Lumped together in this chapter are many other matters that must be attended
to make your festival a success. A few words about the site: it must
be large enough to accommodate the crowd, but not so big that there are
vast distances between the various areas of activity. City parks are commonly
used as are county fairgrounds. Some groups have even had success
with downtown areas, particularly around squares.
Location is another consideration when it comes to site selection. Not only
should events take place fairly near their prospective attendees, these events
need to be easy to get to. Areas along the route with potential bottlenecks -
narrow roads, one-lane bridges, and the like - should be avoided. Likewise,
property subject to fl ooding is not the best choice for an event. And, of
course, there's no getting around the fact that event-goers arrive in vehicles,
which somehow must be parked. If 10,000 people show up and they average
three to a car, then a little over 3,000 vehicles must be parked. It's no
wonder the sole responsibility of some event workers is arranging for parking.
Among other things, their plans should include handicapper spaces.
Once the site is chosen, sketch it out on a big sheet of paper. Draw property
to scale, if possible, and include roads, trees, sidewalks, drainage, fire hydrants,
power lines, and any other important characteristics. When the "base
map" is completed, identify tentative locations for restrooms, a fi rst-aid station,
concession stands, exhibit and entertainment areas, and whatever other
features the festival will include. There are several rules to remember:
Locate restrooms so that they are convenient for the crowd, not just
where they can be conveniently set up. Keep the restrooms in clusters.
It's confusing if the men's facility is at one end of the festival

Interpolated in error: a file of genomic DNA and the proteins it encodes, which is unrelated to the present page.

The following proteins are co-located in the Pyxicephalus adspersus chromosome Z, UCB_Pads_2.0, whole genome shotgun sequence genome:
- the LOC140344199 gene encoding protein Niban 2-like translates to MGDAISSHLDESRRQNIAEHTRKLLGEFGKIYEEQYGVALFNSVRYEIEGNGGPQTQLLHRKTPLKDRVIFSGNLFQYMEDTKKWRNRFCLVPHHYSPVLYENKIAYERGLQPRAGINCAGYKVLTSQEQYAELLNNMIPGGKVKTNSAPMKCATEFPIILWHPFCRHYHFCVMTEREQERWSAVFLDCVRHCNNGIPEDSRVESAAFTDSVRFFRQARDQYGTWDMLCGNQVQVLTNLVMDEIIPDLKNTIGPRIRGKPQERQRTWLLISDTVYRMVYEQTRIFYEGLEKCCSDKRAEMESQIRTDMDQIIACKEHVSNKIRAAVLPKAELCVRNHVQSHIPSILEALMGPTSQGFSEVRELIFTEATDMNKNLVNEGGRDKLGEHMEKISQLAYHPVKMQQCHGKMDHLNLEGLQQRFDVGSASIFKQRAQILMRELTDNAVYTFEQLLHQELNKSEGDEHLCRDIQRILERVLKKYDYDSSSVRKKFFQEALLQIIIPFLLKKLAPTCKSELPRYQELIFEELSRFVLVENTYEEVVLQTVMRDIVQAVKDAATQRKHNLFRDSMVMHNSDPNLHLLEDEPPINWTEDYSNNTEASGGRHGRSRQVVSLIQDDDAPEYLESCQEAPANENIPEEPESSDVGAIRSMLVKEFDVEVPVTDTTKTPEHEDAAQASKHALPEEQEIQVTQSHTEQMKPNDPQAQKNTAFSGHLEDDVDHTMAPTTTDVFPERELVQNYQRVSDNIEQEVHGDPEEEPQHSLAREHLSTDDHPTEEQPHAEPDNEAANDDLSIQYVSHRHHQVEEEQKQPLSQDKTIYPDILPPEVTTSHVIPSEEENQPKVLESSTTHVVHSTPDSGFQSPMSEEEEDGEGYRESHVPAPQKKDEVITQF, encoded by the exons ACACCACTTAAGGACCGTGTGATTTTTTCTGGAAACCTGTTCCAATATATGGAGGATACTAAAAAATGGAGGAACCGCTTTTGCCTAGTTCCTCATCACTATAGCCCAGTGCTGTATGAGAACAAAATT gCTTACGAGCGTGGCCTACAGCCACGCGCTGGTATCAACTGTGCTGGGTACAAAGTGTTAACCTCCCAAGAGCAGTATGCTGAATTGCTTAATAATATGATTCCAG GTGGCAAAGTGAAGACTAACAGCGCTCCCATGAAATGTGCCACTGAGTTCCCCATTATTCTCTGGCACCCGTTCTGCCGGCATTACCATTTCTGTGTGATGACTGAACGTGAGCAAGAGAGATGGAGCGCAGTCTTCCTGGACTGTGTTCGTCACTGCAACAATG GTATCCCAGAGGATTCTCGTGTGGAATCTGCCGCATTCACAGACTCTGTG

and the women's is at the other. Make sure they are clearly marked
"Men" or "Women." It has been recommended to have more restrooms
designated for women than men.
Remember electrical needs when pinpointing stage locations and
arts and crafts areas.
Establish some distances between entertainment and exhibits. Otherwise,
an artist may be unable to explain his or her techniques because
of loud music.
Provide benches and even picnic tables in some shady spots for
those visitors who may need to sit and rest a while.
Consider visitors with special needs. How accessible is your festival
to people with physical handicaps? Just as important as structural
features is your attitude in dealing with handicapped visitors? Be
sure to accommodate them.
Consider establishing an information booth. It's a great place to
answer questions, distribute programs, and handle lost-and-found
Put some serious thought into the physical arrangement of booths,
stands and stages. Traffi c - human traffi c - must somehow fl ow between
these attractions. Minimize points of resistance.
Finally, after everything is placed on the map, take the plan out to
the actual site. Visualize what is going to go where. Be certain that
the property can accommodate each item that has been mapped.
Cleanliness is a must and cannot be stressed enough. Provide an adequate
number of trash containers, conveniently and appropriately
placed, and be sure to monitor and empty the containers on a regular
Know that few things are more terrifying for a child than being lost in a
crowd; some festival organizers have devised a way to quickly reunite families.
It's the "Lost People Tree" - a small tree decked out with clear Christmas
tree type lighting - where counselors are stationed. Children who have
become separated from their parents are taken here and so are adults who
have lost their children. It's a great success.